ISRO To Share The First Image Of The Lunar Surface From The Chandrayaan 2 Mission
Aadhya Khatri - Oct 18, 2019
ISRO (Indian Space Research Organisation) has just made public an image of the lightened up surface of the Moon, which is captured by the IIRS
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ISRO (Indian Space Research Organisation) has just made public an image of the lightened up surface of the Moon, which is captured by the IIRS (short for Imaging Infrared Spectrometer payload).
ISRO also announced that spectroscopic studies were now being conducted on the Earth’s only natural satellite.
The image was shared on Twitter, the agency said that with the IIRS, the Moon surface's reflected sunlight would be measured in contiguous and narrow spectral channels.
One of the main targets of the experiment and the payload is to look into how the Moon was created and its development over the years. To do so, it scans and maps the lunar surface’s mineral composition. The instrument will rely on reflected solar spectrum’s signatures for material determination.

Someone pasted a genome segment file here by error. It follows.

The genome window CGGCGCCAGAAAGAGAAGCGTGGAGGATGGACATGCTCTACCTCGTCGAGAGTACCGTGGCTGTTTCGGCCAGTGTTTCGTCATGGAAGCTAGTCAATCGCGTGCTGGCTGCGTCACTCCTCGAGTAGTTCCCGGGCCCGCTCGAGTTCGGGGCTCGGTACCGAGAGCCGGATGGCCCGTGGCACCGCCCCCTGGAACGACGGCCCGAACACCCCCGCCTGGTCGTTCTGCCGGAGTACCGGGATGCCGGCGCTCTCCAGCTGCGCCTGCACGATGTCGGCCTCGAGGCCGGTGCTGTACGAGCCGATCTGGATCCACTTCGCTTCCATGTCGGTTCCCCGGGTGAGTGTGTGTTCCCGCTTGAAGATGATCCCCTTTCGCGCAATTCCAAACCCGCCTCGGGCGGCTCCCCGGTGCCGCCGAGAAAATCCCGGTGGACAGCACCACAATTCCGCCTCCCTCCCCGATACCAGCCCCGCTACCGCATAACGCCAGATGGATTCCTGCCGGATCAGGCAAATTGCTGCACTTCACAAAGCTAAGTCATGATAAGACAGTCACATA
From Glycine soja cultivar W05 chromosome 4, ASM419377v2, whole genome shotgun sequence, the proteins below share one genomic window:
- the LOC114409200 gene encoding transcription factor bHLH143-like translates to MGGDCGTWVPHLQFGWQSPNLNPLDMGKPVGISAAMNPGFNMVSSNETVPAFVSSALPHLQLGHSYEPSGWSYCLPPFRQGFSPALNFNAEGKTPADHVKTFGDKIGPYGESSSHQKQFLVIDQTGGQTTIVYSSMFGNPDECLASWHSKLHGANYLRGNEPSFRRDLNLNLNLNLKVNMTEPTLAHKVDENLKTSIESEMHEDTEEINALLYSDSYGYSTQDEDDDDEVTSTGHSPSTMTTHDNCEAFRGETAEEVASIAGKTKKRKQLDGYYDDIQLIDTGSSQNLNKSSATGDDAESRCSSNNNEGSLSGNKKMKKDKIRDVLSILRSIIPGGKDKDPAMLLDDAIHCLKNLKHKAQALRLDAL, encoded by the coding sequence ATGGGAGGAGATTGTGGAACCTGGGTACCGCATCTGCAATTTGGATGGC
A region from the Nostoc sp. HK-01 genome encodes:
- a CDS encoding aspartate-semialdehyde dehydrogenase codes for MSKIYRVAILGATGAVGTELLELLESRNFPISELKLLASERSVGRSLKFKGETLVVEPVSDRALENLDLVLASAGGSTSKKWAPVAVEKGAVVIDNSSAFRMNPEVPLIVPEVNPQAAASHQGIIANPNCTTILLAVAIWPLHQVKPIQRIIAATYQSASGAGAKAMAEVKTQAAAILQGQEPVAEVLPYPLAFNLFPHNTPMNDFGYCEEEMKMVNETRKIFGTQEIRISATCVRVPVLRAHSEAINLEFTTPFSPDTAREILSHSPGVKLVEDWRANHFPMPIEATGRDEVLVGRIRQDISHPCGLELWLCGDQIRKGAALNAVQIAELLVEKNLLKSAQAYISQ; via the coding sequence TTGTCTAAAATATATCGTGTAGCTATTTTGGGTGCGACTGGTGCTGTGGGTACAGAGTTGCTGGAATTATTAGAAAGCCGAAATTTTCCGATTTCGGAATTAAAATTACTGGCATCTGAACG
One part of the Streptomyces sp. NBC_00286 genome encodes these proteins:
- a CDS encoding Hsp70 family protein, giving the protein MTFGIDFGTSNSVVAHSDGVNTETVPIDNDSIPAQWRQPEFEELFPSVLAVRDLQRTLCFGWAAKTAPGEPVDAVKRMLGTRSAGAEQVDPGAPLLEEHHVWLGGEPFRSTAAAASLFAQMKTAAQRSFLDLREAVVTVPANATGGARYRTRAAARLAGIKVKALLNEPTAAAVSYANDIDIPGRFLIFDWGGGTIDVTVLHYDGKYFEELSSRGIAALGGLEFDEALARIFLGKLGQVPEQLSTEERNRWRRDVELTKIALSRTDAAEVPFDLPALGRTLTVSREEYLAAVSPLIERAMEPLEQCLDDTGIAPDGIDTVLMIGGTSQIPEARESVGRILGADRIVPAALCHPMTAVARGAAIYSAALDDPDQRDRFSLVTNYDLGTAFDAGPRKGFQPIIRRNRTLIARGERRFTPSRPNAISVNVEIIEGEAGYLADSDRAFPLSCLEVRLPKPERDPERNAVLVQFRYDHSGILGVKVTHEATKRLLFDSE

The image shows the northern hemisphere of the Moon, and we can see some craters, such as Stebbins, Sommerfield, and Kirkwood.
According to ISRO, studies have confirmed that IIRS could measure the differences of the reflected radiation from the Sun that have come in contact with the Moon’s various types of surfaces and then bounced back. Some of the landscapes are crater floors, craters’ central peaks, and craters’ inner rims.
This image was released after the ISRO kept the progress of the Chandrayaan 2 mission undercover. It also serves as the first scientific data to be made public. Taken by the OHRC (Orbiter's High-Resolution Camera) from the height of more than 100 km, the image shared by ISRO is of the highest resolution we have ever had of the lunar surface.
ISRO has not had any luck to communicate with the Pragyan rover and Vikram lander after they crashed on the Moon in an attempt to touch down on its surface on the 7th of September.